So this is a great lesson in stability – the more external stability you have, the more prime mover activation you can achieve.

Less Stability More Stability
More Stabilizer Activity Less Stabilizer Activity
Less Prime Mover Activation More Prime Mover Activation

In contrast, the less external stability you have, or the more unstable you are, the more stabilizer activity you elicit as your body is just trying to keep you upright.

Bilateral or Unilateral?

Now, let's take this example and apply it to bilateral versus unilateral lifts.

Stability demands are obviously in play in a squat, which we've discussed. But in any lift, you have what's called a base of support (BOS). A general definition for BOS is the area underneath and between both feet.

Think about multi-ply powerlifting for a moment. These guys are masters of efficiency and gear use. How do they squat?

They go extra wide, not only to maximize the gear use, but to give them a tremendous base of support. This is important if you want to handle maximal weights because a wider BOS means more stability and more stability means more prime mover activation.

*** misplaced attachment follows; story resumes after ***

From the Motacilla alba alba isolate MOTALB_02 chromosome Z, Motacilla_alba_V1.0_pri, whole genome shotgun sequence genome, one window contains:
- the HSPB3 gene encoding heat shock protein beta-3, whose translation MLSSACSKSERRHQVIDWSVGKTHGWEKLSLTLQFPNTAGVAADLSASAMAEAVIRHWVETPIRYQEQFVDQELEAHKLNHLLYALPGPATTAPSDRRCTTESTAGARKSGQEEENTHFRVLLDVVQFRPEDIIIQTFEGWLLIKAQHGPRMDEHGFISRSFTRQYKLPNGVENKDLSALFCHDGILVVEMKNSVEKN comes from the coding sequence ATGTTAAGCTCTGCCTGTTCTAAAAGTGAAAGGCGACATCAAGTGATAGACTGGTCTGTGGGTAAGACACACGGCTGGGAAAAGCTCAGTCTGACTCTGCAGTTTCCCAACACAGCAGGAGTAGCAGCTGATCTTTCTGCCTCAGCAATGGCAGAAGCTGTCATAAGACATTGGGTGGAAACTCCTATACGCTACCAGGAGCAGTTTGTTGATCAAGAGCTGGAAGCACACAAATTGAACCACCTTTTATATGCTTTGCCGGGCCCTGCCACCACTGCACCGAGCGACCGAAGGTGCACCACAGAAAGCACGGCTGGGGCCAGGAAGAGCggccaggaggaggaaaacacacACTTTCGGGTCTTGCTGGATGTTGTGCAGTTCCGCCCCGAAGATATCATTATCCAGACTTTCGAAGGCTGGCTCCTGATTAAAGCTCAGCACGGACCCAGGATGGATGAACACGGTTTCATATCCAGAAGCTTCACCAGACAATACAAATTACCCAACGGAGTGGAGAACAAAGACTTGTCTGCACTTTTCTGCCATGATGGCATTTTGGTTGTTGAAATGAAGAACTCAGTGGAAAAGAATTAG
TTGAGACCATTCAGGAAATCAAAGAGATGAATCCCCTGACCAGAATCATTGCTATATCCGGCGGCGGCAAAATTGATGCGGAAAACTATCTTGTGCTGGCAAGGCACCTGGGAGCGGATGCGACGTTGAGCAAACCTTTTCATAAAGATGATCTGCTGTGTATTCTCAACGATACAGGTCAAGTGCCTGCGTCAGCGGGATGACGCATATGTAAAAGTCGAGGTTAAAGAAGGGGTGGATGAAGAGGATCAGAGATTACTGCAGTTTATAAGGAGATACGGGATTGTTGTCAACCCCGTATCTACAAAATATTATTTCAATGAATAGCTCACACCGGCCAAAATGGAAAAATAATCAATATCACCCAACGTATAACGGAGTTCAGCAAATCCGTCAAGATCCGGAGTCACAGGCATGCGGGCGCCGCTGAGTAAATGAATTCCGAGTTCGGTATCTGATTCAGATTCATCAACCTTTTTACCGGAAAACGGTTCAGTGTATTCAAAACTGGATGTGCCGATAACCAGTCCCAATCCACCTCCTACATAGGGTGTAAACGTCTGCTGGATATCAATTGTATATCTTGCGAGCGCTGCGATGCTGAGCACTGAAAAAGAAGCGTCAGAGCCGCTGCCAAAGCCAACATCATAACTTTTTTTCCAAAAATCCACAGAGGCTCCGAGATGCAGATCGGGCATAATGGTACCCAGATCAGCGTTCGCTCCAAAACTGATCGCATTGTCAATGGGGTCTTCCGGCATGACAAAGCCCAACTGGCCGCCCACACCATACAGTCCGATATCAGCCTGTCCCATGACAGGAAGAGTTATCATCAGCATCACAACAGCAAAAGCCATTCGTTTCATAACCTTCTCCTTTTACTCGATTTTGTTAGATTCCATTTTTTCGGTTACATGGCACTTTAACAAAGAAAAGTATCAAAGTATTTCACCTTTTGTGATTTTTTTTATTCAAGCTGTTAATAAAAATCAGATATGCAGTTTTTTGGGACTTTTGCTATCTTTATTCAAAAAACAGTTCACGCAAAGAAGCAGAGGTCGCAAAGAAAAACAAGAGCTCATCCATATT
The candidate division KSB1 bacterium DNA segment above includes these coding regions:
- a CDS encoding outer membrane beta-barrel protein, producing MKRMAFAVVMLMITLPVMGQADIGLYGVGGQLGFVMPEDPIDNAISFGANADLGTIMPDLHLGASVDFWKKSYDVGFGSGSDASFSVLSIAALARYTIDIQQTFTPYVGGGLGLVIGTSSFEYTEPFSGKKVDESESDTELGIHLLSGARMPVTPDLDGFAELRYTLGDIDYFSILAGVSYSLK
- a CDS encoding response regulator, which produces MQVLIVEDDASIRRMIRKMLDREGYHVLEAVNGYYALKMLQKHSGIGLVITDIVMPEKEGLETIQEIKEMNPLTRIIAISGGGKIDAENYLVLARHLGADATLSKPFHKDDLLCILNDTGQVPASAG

Now, let's take that wide base of support and move it in; and not just a little like a narrow squat, but a step further into a split-stance position like a lunge.

Notice that your base of support just got a hell of a lot smaller?

Small BOS Large BOS
Single-Leg Exercise Split-Stance Exercise Traditional Squat Powerlifting Squat

And that's just a split-stance exercise! Think about how small your BOS is when you perform true single-leg work like single-leg RDL's, step-ups, or single-leg squats?

As you can see, it's a tradeoff. The more stable you are, the more prime mover activation you get, and the less stable you are, the more stabilizer activation you get.

Which leads me to my main point for this entire article:

Why use so much damn weight on single-leg exercises?

I'm not talking about using baby weights. What I'm saying is that if you're doing single-leg work with a ton of weight, falling all over the place, and making yourself look like an idiot, you need to check your ego at the door and do it right.